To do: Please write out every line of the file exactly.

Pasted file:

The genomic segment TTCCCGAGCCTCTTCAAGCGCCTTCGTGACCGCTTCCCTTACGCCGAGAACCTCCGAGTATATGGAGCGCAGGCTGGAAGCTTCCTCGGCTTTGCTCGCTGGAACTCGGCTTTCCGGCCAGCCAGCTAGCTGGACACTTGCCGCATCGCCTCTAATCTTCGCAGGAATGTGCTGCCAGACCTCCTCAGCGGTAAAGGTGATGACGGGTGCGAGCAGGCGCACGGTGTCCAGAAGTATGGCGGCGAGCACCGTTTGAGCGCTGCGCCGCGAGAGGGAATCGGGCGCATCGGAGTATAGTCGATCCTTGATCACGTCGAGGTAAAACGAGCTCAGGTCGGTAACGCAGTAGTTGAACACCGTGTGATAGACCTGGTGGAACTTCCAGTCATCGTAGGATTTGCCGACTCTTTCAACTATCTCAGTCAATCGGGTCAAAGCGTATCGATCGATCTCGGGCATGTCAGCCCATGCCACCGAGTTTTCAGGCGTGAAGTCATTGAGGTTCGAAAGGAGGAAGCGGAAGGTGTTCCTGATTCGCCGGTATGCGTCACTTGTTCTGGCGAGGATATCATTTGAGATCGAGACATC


The genomic segment TTCCCGAGCCTCTTCAAGCGCCTTCGTGACCGCTTCCCTTACGCCGAGAACCTCCGAGTATATGGAGCGCAGGCTGGAAGCTTCCTCGGCTTTGCTCGCTGGAACTCGGCTTTCCGGCCAGCCAGCTAGCTGGACACTTGCCGCATCGCCTCTAATCTTCGCAGGAATGTGCTGCCAGACCTCCTCAGCGGTAAAGGTGATGACGGGTGCGAGCAGGCGCACGGTGTCCAGAAGTATGGCGGCGAGCACCGTTTGAGCGCTGCGCCGCGAGAGGGAATCGGGCGCATCGGAGTATAGTCGATCCTTGATCACGTCGAGGTAAAACGAGCTCAGGTCGGTAACGCAGTAGTTGAACACCGTGTGATAGACCTGGTGGAACTTCCAGTCATCGTAGGATTTGCCGACTCTTTCAACTATCTCAGTCAATCGGGTCAAAGCGTATCGATCGATCTCGGGCATGTCAGCCCATGCCACCGAGTTTTCAGGCGTGAAGTCATTGAGGTTCGAAAGGAGGAAGCGGAAGGTGTTCCTGATTCGCCGGTATGCGTCACTTGTTCTGGCGAGGATATCATTTGAGATCGAGACATC